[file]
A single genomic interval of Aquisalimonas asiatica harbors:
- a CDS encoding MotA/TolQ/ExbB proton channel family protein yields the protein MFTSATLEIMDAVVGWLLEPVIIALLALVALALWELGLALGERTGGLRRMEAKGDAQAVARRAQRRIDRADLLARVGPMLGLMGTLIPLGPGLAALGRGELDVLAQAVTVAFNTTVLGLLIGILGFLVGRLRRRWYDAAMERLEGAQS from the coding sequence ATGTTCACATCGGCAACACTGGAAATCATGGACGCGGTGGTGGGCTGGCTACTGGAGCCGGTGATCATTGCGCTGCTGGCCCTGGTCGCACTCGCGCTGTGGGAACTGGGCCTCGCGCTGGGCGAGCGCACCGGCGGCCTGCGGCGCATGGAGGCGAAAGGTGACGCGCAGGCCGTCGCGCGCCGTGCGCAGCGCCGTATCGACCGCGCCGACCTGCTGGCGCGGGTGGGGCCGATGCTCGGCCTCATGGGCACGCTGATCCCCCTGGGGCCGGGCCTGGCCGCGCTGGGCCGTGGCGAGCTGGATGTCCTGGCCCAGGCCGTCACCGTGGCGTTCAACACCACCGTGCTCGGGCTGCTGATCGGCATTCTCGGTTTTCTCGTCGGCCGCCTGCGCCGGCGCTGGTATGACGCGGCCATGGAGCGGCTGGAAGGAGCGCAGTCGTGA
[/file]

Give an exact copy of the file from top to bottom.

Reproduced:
A single genomic interval of Aquisalimonas asiatica harbors:
- a CDS encoding MotA/TolQ/ExbB proton channel family protein yields the protein MFTSATLEIMDAVVGWLLEPVIIALLALVALALWELGLALGERTGGLRRMEAKGDAQAVARRAQRRIDRADLLARVGPMLGLMGTLIPLGPGLAALGRGELDVLAQAVTVAFNTTVLGLLIGILGFLVGRLRRRWYDAAMERLEGAQS from the coding sequence ATGTTCACATCGGCAACACTGGAAATCATGGACGCGGTGGTGGGCTGGCTACTGGAGCCGGTGATCATTGCGCTGCTGGCCCTGGTCGCACTCGCGCTGTGGGAACTGGGCCTCGCGCTGGGCGAGCGCACCGGCGGCCTGCGGCGCATGGAGGCGAAAGGTGACGCGCAGGCCGTCGCGCGCCGTGCGCAGCGCCGTATCGACCGCGCCGACCTGCTGGCGCGGGTGGGGCCGATGCTCGGCCTCATGGGCACGCTGATCCCCCTGGGGCCGGGCCTGGCCGCGCTGGGCCGTGGCGAGCTGGATGTCCTGGCCCAGGCCGTCACCGTGGCGTTCAACACCACCGTGCTCGGGCTGCTGATCGGCATTCTCGGTTTTCTCGTCGGCCGCCTGCGCCGGCGCTGGTATGACGCGGCCATGGAGCGGCTGGAAGGAGCGCAGTCGTGA